Online Banking Leads to Higher Customer Satisfaction Staff

Updated · May 22, 2001

The more consumers use online banking to handle their banking tasks, the more satisfied they are with their bank, according to a study by Gomez, Inc.

The study, “Customer Satisfaction in Online Banking: An Exercise in Relationship Management,” found that online bankers have an average satisfaction level of 5.1 on a scale of 1 to 7, with mature online banking consumers (over age 55) and those who use the Internet as their primary means of banking reporting higher levels of satisfaction.

“Online bankers who perform the majority of their banking tasks via the Internet are realizing the time-savings and at-your-service availability of information that the Internet delivers,” said Moriah Campbell-Holt, lead research analyst for Gomez who co-authored the study.

Among the findings of the Gomez survey:

  • Almost 31 percent of online bankers with low satisfaction have considered switching banks based on their Web experience.

  • There is a significant lack of awareness among online bankers about the specifics of their online banking service. For example, 50.2 percent of online bankers are unsure whether or not their primary bank offers online stop payment capabilities.

  • Online bankers who stop using online banking cite lack of benefit, convenience or interest; concern about Internet security; and unreliable site performance as top reasons why they stopped accessing their accounts online.

“Given the high level of concern with Internet security, banks need to emphasize the measures they have taken to protect their customer’s online experience and reinforce these messages in a clear and consistent language,” said Campbell-Holt.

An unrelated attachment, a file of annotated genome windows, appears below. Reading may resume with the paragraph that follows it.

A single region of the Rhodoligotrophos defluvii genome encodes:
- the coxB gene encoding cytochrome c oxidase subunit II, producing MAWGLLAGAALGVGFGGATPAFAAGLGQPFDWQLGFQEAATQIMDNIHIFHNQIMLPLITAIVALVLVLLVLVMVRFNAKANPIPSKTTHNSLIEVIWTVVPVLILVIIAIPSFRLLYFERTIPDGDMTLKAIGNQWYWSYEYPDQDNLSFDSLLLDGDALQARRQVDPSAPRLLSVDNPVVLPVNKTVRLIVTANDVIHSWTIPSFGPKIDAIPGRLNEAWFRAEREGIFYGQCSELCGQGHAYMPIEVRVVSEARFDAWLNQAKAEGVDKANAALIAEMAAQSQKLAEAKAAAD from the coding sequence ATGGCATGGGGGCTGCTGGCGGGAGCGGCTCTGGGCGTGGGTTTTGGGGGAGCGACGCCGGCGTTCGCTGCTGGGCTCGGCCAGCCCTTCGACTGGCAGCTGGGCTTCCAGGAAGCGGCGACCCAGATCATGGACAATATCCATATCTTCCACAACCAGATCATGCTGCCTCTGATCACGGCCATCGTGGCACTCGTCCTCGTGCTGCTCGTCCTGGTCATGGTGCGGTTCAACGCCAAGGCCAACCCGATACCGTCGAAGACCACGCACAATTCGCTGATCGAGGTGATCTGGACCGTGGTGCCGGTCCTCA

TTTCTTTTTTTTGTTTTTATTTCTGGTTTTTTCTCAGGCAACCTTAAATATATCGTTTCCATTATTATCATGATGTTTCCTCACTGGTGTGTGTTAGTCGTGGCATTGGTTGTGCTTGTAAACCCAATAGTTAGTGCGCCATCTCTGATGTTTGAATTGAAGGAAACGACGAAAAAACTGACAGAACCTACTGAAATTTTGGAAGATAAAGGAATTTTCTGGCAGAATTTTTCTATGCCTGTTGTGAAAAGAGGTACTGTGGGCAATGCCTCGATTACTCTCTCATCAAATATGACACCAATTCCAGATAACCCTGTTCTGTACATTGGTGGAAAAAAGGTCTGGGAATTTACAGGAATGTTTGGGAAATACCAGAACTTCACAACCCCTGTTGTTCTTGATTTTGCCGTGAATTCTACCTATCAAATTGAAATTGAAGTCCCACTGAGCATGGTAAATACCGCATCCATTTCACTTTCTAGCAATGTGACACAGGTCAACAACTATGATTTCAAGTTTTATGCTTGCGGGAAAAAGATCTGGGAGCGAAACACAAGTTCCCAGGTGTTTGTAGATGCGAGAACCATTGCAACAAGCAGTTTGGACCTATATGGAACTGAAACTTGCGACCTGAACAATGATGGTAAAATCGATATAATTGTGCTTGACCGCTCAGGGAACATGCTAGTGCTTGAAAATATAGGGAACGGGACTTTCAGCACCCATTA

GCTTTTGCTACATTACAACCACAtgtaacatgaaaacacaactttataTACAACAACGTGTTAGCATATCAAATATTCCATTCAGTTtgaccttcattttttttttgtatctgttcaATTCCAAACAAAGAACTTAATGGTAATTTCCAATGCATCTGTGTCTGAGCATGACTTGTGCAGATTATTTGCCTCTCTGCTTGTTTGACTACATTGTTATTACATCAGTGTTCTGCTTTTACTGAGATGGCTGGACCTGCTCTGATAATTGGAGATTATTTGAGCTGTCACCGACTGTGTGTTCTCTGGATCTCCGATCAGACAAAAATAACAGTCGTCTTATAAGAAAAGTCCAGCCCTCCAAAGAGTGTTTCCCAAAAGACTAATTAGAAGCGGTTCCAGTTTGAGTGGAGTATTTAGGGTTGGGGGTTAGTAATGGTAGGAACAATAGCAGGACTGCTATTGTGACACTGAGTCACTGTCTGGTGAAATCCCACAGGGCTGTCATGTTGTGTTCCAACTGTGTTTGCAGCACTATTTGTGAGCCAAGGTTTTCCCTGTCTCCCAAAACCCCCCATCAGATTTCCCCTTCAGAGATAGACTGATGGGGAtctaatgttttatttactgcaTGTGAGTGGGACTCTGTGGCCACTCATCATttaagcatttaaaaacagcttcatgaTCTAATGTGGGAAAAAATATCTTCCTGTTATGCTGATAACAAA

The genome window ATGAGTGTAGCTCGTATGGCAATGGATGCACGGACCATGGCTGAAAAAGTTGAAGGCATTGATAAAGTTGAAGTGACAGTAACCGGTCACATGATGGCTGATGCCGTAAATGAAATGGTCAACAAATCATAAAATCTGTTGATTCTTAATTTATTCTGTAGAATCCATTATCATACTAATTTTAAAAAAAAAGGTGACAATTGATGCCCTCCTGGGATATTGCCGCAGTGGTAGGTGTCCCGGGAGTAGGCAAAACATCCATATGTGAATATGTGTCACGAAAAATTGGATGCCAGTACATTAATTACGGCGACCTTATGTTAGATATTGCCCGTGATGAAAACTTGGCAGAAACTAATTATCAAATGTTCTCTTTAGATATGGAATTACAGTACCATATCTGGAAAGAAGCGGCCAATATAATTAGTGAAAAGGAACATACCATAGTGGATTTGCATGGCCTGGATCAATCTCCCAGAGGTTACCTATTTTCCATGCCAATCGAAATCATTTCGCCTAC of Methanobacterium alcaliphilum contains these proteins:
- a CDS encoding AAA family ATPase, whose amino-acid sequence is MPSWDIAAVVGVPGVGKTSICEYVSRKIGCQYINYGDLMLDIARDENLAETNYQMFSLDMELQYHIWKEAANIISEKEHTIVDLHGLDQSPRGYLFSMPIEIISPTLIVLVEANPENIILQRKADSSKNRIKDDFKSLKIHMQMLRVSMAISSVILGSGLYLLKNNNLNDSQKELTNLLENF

One of the biggest problems among consumers is lack of awareness of online banking services. According to Campbell-Holt many online banking customers are unaware of the full scope of their bank’s offering and cannot derive benefit and value until banks give them a good reason to bank online.

The Gomez findings show signs of hope for banks and other financial institutions who were hoping to save money on customer service by moving services online. Research by firms such as Cyber Dialogue and TowerGroup has found that, in reality, consumers have continued to use branch banking and other offline channels in addition to online banking, rather than using the Internet as a replacement.

The majority of U.S. households use either two (26 percent), three (24 percent) or four (20 percent) different delivery channels to conduct their financial services business, the TowerGroup study found.

Reprinted from CyberAtlas

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